After Russia talks, Clinton sees divisions on Syria
VLADIVOSTOK, Russia (Reuters) - Sharp divisions remain with Moscow over the Syria crisis, U.S. Secretary of State Hillary Clinton said on Sunday, as she wrapped up an Asia tour in which she also made little headway with China on easing tensions in the South China Sea.
Clinton said she had made the case for increasing pressure on Syrian President Bashar al-Assad in talks with Russian President Vladimir Putin and Foreign Minister Sergei Lavrov, but had come away pessimistic about the chances of closing the gap before the U.N. General Assembly this month.
"If we can make progress in New York in the run-up to the U.N. General Assembly, we can certainly try," Clinton told reporters in Vladivostok, where she attended a Pacific Rim summit hosted by the Russian leader.
"But we have to be realistic. We haven't seen eye-to-eye on Syria. That may continue. And if it does continue then we will work with like-minded states to support the Syrian opposition to hasten the day when Assad falls."
On her 11-day Asia trip, Clinton sought to push for more forceful international steps on Syria, greater unity over Iran's nuclear programme and a multilateral mechanism for China to deal with maritime territorial disputes with its Southeast Asian neighbours.
But she appeared to gain little traction with either the Chinese and Russian leadership, both of which restated their firm opposition to what they see as U.S. meddling.
"Our U.S. partners prefer measures like threats, increased pressure and new sanctions against both Syria and Iran. We do not agree with this in principle," Russia's Lavrov told reporters after his talks with Clinton on Saturday.
Putin declined to give details of his brief talks with Clinton but said that although they had been had been constructive and useful, they had yielded no agreements.
Clinton said she would continue to work with Lavrov to see if the U.N. Security Council could formally endorse an agreement brokered by former U.N. Syria envoy Kofi Annan which envisages a transitional governing authority for Syria.
But she added that such a step would only be effective if it carried specific penalties if Assad fails to comply - something Russia has repeatedly resisted.
"There's no point passing a resolution with no teeth because we've seen time and time again that Assad will ignore it and keep attacking his own people," Clinton said.
When the agreement Russia wants the Security Council to endorse was reached in late June, it left open the question of what part Assad might play in a Syrian political process. Russia says his exit must not be a precondition forced from outside.
Clinton's uphill struggle in Vladivostok capped more than a week of arduous diplomacy which took her first to the tiny Pacific state of the Cook Islands and also featured stops in Indonesia, East Timor and Brunei.
She also visited Beijing, which has joined Russia in blocking U.S.-led efforts to rally a strong response to Syria at the United Nations, and engaged in an increasingly angry war of words with some of its neighbours in Southeast Asia over disputed shoals and islets in the South China Sea.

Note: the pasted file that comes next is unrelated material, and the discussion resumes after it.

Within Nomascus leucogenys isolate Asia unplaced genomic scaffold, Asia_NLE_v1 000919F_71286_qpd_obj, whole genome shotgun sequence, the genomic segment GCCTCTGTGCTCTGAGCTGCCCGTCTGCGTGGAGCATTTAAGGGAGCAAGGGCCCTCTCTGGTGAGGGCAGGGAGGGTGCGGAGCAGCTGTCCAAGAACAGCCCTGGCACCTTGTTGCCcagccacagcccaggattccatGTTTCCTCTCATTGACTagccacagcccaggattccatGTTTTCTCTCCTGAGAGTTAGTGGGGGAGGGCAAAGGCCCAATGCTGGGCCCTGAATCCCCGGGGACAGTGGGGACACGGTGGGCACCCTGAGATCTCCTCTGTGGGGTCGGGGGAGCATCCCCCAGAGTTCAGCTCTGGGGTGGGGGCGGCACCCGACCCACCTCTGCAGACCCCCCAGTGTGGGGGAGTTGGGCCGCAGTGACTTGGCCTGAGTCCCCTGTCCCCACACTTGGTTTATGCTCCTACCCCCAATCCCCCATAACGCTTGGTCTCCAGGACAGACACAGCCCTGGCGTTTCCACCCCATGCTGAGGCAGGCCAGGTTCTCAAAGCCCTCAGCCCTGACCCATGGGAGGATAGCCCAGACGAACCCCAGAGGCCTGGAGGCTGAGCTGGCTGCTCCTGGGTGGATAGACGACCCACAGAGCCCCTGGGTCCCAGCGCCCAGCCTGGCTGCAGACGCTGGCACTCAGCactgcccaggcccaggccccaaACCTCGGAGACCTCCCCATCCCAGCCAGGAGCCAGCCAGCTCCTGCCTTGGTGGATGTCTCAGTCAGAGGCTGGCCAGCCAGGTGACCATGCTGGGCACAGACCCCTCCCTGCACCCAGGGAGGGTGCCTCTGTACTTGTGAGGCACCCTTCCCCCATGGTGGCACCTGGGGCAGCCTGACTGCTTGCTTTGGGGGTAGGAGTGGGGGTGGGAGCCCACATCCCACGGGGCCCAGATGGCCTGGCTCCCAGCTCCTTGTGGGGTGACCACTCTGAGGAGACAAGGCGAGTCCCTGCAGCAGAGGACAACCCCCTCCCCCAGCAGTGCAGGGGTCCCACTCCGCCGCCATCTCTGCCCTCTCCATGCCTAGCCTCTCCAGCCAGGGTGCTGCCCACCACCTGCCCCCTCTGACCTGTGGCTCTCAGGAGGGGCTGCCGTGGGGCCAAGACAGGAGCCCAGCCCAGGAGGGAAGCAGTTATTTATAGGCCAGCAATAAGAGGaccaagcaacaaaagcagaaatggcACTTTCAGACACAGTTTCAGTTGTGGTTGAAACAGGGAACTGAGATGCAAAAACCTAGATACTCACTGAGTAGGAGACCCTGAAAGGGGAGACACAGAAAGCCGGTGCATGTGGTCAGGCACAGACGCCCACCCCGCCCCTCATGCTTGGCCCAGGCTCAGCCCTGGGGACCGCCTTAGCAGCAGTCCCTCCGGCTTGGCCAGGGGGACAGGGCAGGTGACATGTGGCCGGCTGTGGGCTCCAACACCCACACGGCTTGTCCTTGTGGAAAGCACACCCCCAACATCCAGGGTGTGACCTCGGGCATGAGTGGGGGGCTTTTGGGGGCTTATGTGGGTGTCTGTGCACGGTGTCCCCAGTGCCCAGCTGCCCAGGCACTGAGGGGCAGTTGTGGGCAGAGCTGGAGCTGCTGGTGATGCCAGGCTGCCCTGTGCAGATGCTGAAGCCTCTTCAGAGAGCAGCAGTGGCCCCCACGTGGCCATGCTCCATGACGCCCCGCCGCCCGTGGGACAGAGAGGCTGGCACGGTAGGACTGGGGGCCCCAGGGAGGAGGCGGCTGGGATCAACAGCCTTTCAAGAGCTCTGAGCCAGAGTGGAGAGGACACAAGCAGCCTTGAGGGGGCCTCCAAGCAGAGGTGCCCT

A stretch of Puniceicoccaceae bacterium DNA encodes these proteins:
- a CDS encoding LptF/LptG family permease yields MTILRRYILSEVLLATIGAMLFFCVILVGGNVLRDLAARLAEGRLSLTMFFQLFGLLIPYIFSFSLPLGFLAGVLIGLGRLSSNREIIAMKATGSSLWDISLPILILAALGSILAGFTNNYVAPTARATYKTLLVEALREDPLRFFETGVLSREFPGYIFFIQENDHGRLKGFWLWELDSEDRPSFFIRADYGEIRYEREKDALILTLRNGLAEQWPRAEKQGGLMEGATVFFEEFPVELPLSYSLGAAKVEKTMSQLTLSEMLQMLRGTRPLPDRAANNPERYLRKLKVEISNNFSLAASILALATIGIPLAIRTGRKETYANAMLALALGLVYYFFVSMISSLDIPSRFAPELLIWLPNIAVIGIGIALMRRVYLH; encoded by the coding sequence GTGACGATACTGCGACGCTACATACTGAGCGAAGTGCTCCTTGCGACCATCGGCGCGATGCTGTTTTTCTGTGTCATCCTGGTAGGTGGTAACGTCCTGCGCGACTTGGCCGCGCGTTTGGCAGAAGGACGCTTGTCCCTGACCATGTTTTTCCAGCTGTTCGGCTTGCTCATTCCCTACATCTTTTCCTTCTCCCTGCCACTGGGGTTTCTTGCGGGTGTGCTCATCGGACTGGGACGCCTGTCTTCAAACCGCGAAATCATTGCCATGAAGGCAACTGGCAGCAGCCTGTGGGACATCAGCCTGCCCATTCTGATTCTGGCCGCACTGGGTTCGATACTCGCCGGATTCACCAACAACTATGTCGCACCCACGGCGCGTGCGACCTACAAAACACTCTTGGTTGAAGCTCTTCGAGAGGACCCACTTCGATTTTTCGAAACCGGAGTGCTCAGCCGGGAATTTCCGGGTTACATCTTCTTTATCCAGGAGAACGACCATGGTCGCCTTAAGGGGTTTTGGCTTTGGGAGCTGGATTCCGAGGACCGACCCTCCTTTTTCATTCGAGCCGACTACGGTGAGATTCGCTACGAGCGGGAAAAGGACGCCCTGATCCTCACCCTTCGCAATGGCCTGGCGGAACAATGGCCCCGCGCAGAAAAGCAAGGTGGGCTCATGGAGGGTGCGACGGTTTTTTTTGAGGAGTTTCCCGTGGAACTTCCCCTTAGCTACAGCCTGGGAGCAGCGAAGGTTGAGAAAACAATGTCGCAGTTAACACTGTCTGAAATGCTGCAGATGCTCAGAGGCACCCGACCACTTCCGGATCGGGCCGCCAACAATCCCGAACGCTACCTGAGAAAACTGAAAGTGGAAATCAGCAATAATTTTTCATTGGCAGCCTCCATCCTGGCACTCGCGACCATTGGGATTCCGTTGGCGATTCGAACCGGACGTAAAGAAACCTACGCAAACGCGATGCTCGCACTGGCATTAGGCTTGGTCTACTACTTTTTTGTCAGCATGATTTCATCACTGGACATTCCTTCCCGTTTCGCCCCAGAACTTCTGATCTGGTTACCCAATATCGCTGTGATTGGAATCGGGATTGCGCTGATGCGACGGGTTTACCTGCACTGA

The South China Sea frictions echo similar tensions between China and Japan over the uninhabited Diaoyu islands - called Senkaku in Japan - and surrounding fishing areas and potentially rich gas deposits, and both have set Beijing directly at loggerheads with U.S. allies such as Japan and the Philippines.
The United States has repeatedly said that it takes no position on the competing claims of sovereignty in the South China Sea, which command important international trade routes and lie atop potentially huge energy deposits.
But it has sought unsuccessfully to use its diplomatic weight to push China to drop its opposition to a "code of conduct" for the region, which U.S. officials say could reduce tensions in a region analysts call Asia's most dangerous potential military flashpoint.
China, which says it has historical claim to a huge swathe of the South and East China Seas and would rather deal with each of the less powerful claimants individually, showed no sign of backing down following Clinton's trip.
"Regarding the South China Sea, the position of the Chinese government has been consistent and clear cut. China has sovereignty over the islands in the South China Sea and their adjacent waters," Chinese Foreign Minister Yang Jieche told reporters after his talks with Clinton.
Clinton used her Beijing visit to stress the breadth and depth of the Sino-U.S. relationship, saying it was both strong and important enough to withstand differences on individual issues.
But Chinese state media kept up criticism of U.S. policy before the visit, suggesting that the United States was seeking to "sow discord" as the Obama administration pivots its attention to the Asia-Pacific following years of entanglement in military operations in Iraq and Afghanistan.
(Editing by Steve Gutterman and Alison Williams)